The Analyst: It's time to fly the flag for Europe again

I find that Europe generally tends to be an unpopular investment area with the general public. Now, I admit that the start of 2008 was arguably the worst period for European shares since the 1970s, so perhaps investors' hesitance is correct. However, over the long term it has been a superb area in which to be.

Perhaps the investor antipathy stems from Europe's barmy left-of-centre politicians and even barmier bureaucracy. However, as I have mentioned in previous columns, it is a mistake to equate politics, or even economic performance, with stock markets. Until recently, China's phenomenal economic expansion wasn't being translated into stock-market growth. Europe, on the other hand, has many world-class companies that have prospered despite the politicians.

One of my favourite funds investing in the region is Neptune European Opportunities. It launched in November 2002, but the current manager, Rob Burnett, took over in 2005. It is fair to say that at the time I had some reservations: he was undoubtedly extremely bright, but also young and I often look for experience in fund manager. My fears were unfounded – the fund has gone from strength to strength under Burnett's watch, and my opinion of him improves each time we meet. He has, of course, got the support of some highly experienced Neptune old-timers, including managing director Robin Geffen, chief economist Derrick Bartlett and Chris Taylor.

Neptune's process is based on global sector views. The aim is to assess whether each sector is likely to perform well or not, weight them accordingly, and then select the most promising stocks within each sector. The fund managers meet with the in-house economists and analysts to discuss these issues. In the European Opportunities Fund, Burnett is happy to buy wherever stocks offer the most attractive opportunities within the chosen sectors; it generally does not matter to him in which country those stocks are located. The only sector that is an exception is banking, where he believes the disparities between different counties mean that consideration must be paid to geographic location.

The heart of Neptune's success over the last year has been its sector analysis on financials. It was one of the first, if not the first, investment houses to recognise the problems in the sector. It has thus avoided the carnage in banking shares. However, it has not been totally wedded to this idea within the fund; over time, Neptune became conscious that being positive on commodities and negative on financials was an extremely fashionable view. In investment, the fashionable decisions rarely produce the best returns. In July, the managers felt that some adjustments were necessary.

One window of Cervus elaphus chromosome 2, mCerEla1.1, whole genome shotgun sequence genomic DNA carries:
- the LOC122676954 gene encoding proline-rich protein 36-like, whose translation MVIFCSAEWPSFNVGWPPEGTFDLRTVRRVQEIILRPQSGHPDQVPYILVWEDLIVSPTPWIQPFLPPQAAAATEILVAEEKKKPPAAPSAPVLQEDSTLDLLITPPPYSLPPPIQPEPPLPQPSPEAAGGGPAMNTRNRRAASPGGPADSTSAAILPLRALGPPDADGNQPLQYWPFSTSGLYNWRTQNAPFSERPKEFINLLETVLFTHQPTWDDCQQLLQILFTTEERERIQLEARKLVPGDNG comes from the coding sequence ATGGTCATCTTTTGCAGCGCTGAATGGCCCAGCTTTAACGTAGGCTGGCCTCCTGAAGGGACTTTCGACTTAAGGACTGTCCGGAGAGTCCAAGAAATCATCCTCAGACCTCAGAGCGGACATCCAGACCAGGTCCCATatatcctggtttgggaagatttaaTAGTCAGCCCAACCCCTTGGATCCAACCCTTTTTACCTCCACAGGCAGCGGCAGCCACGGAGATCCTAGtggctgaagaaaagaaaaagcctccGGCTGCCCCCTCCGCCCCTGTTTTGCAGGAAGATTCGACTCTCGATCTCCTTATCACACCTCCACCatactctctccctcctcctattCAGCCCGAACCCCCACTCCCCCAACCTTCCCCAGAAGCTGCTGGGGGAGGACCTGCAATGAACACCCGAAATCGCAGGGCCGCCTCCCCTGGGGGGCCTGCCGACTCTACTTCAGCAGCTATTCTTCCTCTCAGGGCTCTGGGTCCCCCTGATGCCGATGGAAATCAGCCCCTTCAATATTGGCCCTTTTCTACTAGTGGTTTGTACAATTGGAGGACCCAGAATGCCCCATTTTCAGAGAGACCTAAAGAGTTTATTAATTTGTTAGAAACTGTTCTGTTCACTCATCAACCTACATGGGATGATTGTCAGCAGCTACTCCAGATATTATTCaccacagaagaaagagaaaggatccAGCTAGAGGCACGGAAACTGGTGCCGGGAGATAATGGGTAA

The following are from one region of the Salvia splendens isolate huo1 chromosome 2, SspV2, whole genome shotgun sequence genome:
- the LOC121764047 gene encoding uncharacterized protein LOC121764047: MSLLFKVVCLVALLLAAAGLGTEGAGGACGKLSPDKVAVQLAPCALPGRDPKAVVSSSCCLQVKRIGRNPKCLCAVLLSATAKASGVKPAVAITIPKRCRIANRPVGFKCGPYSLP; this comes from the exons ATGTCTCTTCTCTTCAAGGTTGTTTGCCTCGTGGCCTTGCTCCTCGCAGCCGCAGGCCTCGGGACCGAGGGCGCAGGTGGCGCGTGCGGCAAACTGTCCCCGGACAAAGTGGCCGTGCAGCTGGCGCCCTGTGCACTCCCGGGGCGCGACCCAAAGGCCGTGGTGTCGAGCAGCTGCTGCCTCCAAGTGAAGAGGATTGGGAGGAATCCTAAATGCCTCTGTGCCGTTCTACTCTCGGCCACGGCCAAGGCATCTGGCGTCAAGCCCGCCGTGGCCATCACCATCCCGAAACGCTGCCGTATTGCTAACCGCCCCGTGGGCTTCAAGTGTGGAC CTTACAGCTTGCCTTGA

The timing could hardly have been better, given that in the middle of July banks started to move up while the oil sector started to move down. Burnett therefore increased his exposure to financials but he believes this rally will run out over the next couple of weeks; he believes that the sector will struggle again towards late September and October. He will therefore look to exit his positions over the next few weeks.

He is looking for two things before he will become more bullish: the banks admitting that they still have problems and raising more money, and stability returning to the US housing market. This will allow stock markets to focus on future prospects with greater certainty. This year has been good for sterling investors because of the strength of the euro, but Burnett believes this will reverse over the next few months. This may sound like bad news, but he believes a weaker euro would be positive for European stock markets, which are particularly export-orientated (lessons here for the UK, perhaps?).

So remember that the bad times don't last forever, and that stock markets are likely to recover before the economy does. In my view, the Neptune European Opportunities Fund would make an excellent long-term investment.



Mark Dampier is the head of research at Hargreaves Lansdown, the asset manager, financial adviser and stockbroker. For more information about the funds included in this column, visit www.h-l.co.uk/independent

Independent Partners; Do you need financial advice on your investments, pension or insurance? Book a free consultation with an independent Financial Adviser at VouchedFor.co.uk

News
Bill Gates, founder of Microsoft and co-chair of the Bill and Melinda Gates Foundation
businessUber, Snapchat and Facebook founders among those on the 2015 Forbes Billionaire List
News
news... and what your reaction to the creatures above says about you
News
Homer’s equation, in an episode in 1998, comes close to the truth, as revealed 14 years later